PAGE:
The COVID‐19 pandemic and families in Japan

AUTHOR(S)
Tazuko Shibusawa; Chikako Ishii; Shinichi Nakamura (et al.)

Published: March 2021   Journal: Australian and New Zealand Journal of Family Therapy
This paper, which is authored by members of the Japanese Association of Family Therapy (JAFT), describes the COVID‐19 pandemic in Japan from a family systems perspective. It describes the course of the pandemic and the ways in which government policies to mitigate the pandemic have affected Japanese families. Challenges that affect Japanese families include the inability to participate in family and social rituals, prescribed gender roles that specifically affect women, high suicide rates, and prejudice against those who are at risk of spreading the infection. The need to shelter in place has also forced family homes to function as a workplace for parents, classrooms for children, and day care services for frail elders, which has resulted in psychological distress among individuals and conflicts among families.
Relationships between changes due to COVID-19 pandemic and the depressive and anxiety symptoms among mothers of infants and/or preschoolers: a prospective follow-up study from pre-COVID-19 Japan

AUTHOR(S)
Miyako Kimura; Kazuki Kimura; Toshiyuki Ojima

Published: February 2021   Journal: BMJ Open
Mothers with young children are particularly vulnerable to the impacts of the lifestyle changes brought about by the COVID-19 pandemic. However, the association between such changes and maternal mental health has not been examined, and comparable pre-COVID-19 baseline data were lacking. Thus, this study aimed to examine the relationships between changes due to COVID-19 pandemic and the development of depressive and anxiety symptoms among mothers of infants and/or preschoolers in Japan.
Cite this research | Open access | Vol.: 11 | Issue: 2 | No. of pages: 9 | Language: English | Topics: Mental Health | Tags: COVID-19 response, maternal and child health, mental health, mental stress, psychological distress | Countries: Japan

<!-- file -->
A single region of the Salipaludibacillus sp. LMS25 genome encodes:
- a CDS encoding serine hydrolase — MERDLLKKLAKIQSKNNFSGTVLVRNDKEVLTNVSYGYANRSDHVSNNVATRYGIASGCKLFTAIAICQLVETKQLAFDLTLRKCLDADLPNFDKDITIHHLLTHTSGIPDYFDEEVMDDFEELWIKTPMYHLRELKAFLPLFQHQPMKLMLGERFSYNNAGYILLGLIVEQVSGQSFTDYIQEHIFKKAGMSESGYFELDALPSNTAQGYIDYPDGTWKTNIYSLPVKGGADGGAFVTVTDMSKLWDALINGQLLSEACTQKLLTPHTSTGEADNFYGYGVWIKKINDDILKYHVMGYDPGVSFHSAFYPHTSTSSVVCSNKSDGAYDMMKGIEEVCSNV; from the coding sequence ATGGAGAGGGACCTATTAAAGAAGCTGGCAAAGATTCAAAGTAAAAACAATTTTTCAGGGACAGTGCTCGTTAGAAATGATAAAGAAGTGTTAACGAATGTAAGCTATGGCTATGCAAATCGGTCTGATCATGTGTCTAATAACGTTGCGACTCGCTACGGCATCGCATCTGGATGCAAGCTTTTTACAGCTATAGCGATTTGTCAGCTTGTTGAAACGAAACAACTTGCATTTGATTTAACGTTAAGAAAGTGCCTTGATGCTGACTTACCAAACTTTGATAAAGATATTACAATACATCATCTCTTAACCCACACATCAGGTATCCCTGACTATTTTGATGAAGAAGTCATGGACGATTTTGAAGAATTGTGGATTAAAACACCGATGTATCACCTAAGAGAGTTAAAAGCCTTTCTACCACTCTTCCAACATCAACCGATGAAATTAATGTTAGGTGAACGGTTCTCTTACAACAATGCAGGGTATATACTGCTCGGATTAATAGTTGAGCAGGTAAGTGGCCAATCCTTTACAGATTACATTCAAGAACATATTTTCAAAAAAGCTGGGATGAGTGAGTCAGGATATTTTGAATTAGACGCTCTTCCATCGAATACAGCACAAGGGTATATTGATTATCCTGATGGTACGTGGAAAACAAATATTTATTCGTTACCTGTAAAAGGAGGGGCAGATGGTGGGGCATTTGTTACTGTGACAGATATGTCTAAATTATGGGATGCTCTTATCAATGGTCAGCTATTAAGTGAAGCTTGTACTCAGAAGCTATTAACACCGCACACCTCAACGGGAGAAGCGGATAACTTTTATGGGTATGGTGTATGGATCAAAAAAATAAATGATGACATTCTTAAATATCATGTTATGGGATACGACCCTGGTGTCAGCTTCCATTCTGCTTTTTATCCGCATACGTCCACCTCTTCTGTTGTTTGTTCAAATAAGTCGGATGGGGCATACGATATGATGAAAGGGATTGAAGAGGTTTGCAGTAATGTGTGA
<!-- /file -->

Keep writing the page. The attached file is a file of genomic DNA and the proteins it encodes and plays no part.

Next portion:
The quality of life of children with neurodevelopmental disorders and their parents during the Coronavirus disease 19 emergency in Japan

AUTHOR(S)
Riyo Ueda; Takashi Okada; Yosuke Kita (et al.)

Published: February 2021   Journal: Scientific Reports
This study aimed to reveal how the COVID-19 stay-at-home period has afected the quality of life (QOL) of children with neurodevelopmental disorders and their parents and to identify possible factors that enabled them to maintain their QOL. We enrolled 136 school-aged children (intellectual quotient ≥ 50) and their parents and administered QOL questionnaires to assess the maladaptive behavior of the children; depression, anxiety, and stress of the parents; and activities of their daily lives.
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UNICEF Innocenti's Children and COVID-19 Library is a database collecting research from around the world on COVID-19 and its impacts on children and adolescents.

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COVID-19 & Children: Rapid Research Response

UNICEF Innocenti is mobilizing a rapid research response in line with UNICEF’s global response to the COVID-19 crisis. The initiatives we’ve begun will provide the broad range of evidence needed to inform our work to scale up rapid assessment, develop urgent mitigating strategies in programming and advocacy, and preparation of interventions to respond to the medium and longer-term consequences of the COVID-19 crisis. The research projects cover a rapid review of evidence, education analysis, and social and economic policies.